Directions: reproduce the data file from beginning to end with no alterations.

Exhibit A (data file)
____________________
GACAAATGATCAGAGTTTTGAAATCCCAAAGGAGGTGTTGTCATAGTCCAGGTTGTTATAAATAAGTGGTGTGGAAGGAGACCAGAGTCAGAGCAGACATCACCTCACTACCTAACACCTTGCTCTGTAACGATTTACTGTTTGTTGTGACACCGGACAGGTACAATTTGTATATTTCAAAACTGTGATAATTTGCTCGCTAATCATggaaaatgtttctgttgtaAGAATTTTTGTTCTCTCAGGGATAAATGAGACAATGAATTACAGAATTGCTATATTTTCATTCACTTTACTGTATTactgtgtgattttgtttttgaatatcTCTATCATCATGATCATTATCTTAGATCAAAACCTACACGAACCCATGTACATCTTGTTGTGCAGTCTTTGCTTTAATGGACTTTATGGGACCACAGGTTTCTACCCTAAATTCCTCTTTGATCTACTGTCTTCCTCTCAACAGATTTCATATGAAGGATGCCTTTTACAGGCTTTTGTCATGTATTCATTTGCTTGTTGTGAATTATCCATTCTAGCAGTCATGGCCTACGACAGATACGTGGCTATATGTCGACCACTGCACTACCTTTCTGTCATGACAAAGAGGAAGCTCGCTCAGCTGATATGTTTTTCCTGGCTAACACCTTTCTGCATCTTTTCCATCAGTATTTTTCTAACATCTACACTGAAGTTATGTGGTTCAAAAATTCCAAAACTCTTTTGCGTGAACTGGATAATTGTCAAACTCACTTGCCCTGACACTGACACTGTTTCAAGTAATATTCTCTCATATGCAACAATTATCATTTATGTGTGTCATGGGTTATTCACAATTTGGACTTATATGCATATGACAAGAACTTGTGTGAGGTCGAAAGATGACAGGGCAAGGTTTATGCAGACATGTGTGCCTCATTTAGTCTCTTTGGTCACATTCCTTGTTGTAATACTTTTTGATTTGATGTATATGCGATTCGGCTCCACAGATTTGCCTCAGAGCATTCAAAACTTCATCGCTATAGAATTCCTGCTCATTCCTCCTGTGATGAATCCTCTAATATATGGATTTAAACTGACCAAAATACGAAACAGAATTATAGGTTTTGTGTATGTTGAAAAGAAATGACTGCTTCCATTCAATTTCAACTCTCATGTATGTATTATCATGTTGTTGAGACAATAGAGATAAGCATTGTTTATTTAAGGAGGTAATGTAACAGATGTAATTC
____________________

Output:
GACAAATGATCAGAGTTTTGAAATCCCAAAGGAGGTGTTGTCATAGTCCAGGTTGTTATAAATAAGTGGTGTGGAAGGAGACCAGAGTCAGAGCAGACATCACCTCACTACCTAACACCTTGCTCTGTAACGATTTACTGTTTGTTGTGACACCGGACAGGTACAATTTGTATATTTCAAAACTGTGATAATTTGCTCGCTAATCATggaaaatgtttctgttgtaAGAATTTTTGTTCTCTCAGGGATAAATGAGACAATGAATTACAGAATTGCTATATTTTCATTCACTTTACTGTATTactgtgtgattttgtttttgaatatcTCTATCATCATGATCATTATCTTAGATCAAAACCTACACGAACCCATGTACATCTTGTTGTGCAGTCTTTGCTTTAATGGACTTTATGGGACCACAGGTTTCTACCCTAAATTCCTCTTTGATCTACTGTCTTCCTCTCAACAGATTTCATATGAAGGATGCCTTTTACAGGCTTTTGTCATGTATTCATTTGCTTGTTGTGAATTATCCATTCTAGCAGTCATGGCCTACGACAGATACGTGGCTATATGTCGACCACTGCACTACCTTTCTGTCATGACAAAGAGGAAGCTCGCTCAGCTGATATGTTTTTCCTGGCTAACACCTTTCTGCATCTTTTCCATCAGTATTTTTCTAACATCTACACTGAAGTTATGTGGTTCAAAAATTCCAAAACTCTTTTGCGTGAACTGGATAATTGTCAAACTCACTTGCCCTGACACTGACACTGTTTCAAGTAATATTCTCTCATATGCAACAATTATCATTTATGTGTGTCATGGGTTATTCACAATTTGGACTTATATGCATATGACAAGAACTTGTGTGAGGTCGAAAGATGACAGGGCAAGGTTTATGCAGACATGTGTGCCTCATTTAGTCTCTTTGGTCACATTCCTTGTTGTAATACTTTTTGATTTGATGTATATGCGATTCGGCTCCACAGATTTGCCTCAGAGCATTCAAAACTTCATCGCTATAGAATTCCTGCTCATTCCTCCTGTGATGAATCCTCTAATATATGGATTTAAACTGACCAAAATACGAAACAGAATTATAGGTTTTGTGTATGTTGAAAAGAAATGACTGCTTCCATTCAATTTCAACTCTCATGTATGTATTATCATGTTGTTGAGACAATAGAGATAAGCATTGTTTATTTAAGGAGGTAATGTAACAGATGTAATTC